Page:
TRW develops new Pedestrian Protection System

In the event of a collision, system will determine if the vehicle has struck a human body or another

TRW Automotive Holdings has developed a new Pedestrian Protection System to help address an important global safety issue that is now in production with a European auto manufacturer.

The new Pedestrian Protection System uses up to three Remote Acceleration Sensors (RAS) located in the front bumper area, these sensors continuously transmit acceleration signals to an Electronic Control Unit (ECU) which analyzes the sensor data.

In the event of a collision, the system will determine if the vehicle has struck a human body (of various sizes) or another object and if a pedestrian collision is detected, the system triggers hood lifter mechanisms - located on either underside of the hood - to activate and create more space between the hood and the hard engine components to help reduce potential injury.

The preferred integrated option also offers better interactions between the frontal impact sensing and pedestrian impact sensing algorithms; resulting in enhanced overall sensing performance.

The new system advantages also include: sensor packaging flexibility across a wide range of vehicle applications; an electronic communication interface that works within established industry protocols, helping ensure high compatibility and reliability; and the use of TRW's proprietary X-RISA_8 pedestrian impact sensing algorithm.

TRW global electronics engineering vice president Martin Thoone said their goal is a reliable system based on proven technology for the hardware, software and control algorithms.

"TRW has been a longstanding leader in supplying crash sensors and airbag ECUs and is a recognized leader for algorithms that control airbag functions," Thoone said.

"In the Pedestrian Protection System, the RAS can be mated to a stand-alone ECU, but the more cost effective solution is to have the software integrated into an existing TRW airbag control unit."

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Is anyone prepared to solve the NHS funding crisis?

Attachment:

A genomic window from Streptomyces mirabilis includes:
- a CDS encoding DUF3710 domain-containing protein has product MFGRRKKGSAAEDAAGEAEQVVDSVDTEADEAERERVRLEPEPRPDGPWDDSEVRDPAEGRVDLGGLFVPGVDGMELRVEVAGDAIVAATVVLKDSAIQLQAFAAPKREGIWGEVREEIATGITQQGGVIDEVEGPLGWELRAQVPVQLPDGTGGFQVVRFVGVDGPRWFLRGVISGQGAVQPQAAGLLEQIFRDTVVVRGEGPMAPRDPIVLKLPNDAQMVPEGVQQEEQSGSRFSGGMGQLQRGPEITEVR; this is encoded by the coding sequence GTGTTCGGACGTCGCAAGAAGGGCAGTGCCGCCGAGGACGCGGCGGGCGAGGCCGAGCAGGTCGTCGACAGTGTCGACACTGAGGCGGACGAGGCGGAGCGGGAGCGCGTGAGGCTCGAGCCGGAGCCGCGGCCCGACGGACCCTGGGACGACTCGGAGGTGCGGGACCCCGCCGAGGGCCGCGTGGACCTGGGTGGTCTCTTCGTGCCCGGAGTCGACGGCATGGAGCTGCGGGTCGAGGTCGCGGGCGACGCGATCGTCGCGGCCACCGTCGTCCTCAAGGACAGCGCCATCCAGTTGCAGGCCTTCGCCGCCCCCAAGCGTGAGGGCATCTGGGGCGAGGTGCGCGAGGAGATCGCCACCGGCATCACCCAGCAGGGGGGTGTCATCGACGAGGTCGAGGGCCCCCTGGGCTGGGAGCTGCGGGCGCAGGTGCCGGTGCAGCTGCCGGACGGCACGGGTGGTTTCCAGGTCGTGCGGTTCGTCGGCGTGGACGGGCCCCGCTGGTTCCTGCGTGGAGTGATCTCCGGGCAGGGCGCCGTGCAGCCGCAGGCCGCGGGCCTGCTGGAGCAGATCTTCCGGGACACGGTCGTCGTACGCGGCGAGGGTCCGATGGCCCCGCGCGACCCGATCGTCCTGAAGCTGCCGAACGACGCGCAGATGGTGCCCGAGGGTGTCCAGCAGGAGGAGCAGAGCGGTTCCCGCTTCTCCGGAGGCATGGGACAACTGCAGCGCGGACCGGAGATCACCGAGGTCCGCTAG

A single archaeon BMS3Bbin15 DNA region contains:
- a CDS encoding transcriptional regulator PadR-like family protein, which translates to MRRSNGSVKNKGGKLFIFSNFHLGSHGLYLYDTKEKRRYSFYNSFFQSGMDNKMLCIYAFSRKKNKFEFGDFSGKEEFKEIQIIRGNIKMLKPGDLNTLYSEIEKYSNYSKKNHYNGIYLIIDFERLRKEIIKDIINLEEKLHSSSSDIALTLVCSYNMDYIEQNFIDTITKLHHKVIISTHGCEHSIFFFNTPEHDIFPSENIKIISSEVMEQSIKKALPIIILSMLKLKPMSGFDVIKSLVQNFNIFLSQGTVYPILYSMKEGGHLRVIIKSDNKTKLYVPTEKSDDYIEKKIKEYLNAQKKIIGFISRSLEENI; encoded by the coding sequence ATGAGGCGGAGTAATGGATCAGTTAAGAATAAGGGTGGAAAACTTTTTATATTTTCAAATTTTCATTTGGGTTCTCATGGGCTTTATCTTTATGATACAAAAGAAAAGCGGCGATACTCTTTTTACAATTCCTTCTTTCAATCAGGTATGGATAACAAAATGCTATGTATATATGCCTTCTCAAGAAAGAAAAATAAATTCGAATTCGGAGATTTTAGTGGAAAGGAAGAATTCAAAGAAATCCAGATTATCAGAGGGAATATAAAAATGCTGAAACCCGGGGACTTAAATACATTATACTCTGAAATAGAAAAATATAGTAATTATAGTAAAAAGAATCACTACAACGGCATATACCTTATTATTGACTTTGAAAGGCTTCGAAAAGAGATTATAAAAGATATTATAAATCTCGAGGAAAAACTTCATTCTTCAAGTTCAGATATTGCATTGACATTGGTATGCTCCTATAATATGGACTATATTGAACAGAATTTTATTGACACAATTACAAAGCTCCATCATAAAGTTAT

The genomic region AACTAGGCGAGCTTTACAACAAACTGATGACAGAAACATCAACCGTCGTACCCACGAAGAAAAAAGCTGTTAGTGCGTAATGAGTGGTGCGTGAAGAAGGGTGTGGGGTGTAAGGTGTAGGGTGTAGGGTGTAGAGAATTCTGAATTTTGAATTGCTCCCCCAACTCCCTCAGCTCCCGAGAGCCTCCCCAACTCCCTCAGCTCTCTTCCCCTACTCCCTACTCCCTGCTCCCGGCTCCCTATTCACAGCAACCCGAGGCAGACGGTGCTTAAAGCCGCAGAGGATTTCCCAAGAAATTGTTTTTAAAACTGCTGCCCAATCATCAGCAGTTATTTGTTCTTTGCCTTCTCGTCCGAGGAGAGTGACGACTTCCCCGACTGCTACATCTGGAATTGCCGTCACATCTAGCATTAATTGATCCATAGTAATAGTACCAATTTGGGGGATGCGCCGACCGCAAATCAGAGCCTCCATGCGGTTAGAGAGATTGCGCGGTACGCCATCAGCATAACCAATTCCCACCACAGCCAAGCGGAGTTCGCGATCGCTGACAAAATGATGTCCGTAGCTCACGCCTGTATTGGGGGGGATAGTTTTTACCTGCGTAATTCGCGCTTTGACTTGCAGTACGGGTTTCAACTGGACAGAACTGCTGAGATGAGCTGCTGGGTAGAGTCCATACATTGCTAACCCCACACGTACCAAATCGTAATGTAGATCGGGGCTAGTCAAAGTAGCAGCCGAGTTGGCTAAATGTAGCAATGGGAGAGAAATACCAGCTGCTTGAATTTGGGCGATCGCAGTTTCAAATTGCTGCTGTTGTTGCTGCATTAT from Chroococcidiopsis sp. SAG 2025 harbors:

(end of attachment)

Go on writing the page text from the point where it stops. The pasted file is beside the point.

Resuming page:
As long as the political taboo on raising taxes endures, the service will be in financial peril. 

It has long been clear that the NHS is in financial ill-health. But today's figures, conveniently delayed until after the Conservative conference, are still stunningly bad. The service ran a deficit of £930m between April and June (greater than the £820m recorded for the whole of the 2014/15 financial year) and is on course for a shortfall of at least £2bn this year - its worst position for a generation. 

Though often described as having been shielded from austerity, owing to its ring-fenced budget, the NHS is enduring the toughest spending settlement in its history. Since 1950, health spending has grown at an average annual rate of 4 per cent, but over the last parliament it rose by just 0.5 per cent. An ageing population, rising treatment costs and the social care crisis all mean that the NHS has to run merely to stand still. The Tories have pledged to provide £10bn more for the service but this still leaves £20bn of efficiency savings required. 

Speculation is now turning to whether George Osborne will provide an emergency injection of funds in the Autumn Statement on 25 November. But the long-term question is whether anyone is prepared to offer a sustainable solution to the crisis. Health experts argue that only a rise in general taxation (income tax, VAT, national insurance), patient charges or a hypothecated "health tax" will secure the future of a universal, high-quality service. But the political taboo against increasing taxes on all but the richest means no politician has ventured into this territory. Shadow health secretary Heidi Alexander has today called for the government to "find money urgently to get through the coming winter months". But the bigger question is whether, under Jeremy Corbyn, Labour is prepared to go beyond sticking-plaster solutions. 

George Eaton is political editor of the New Statesman.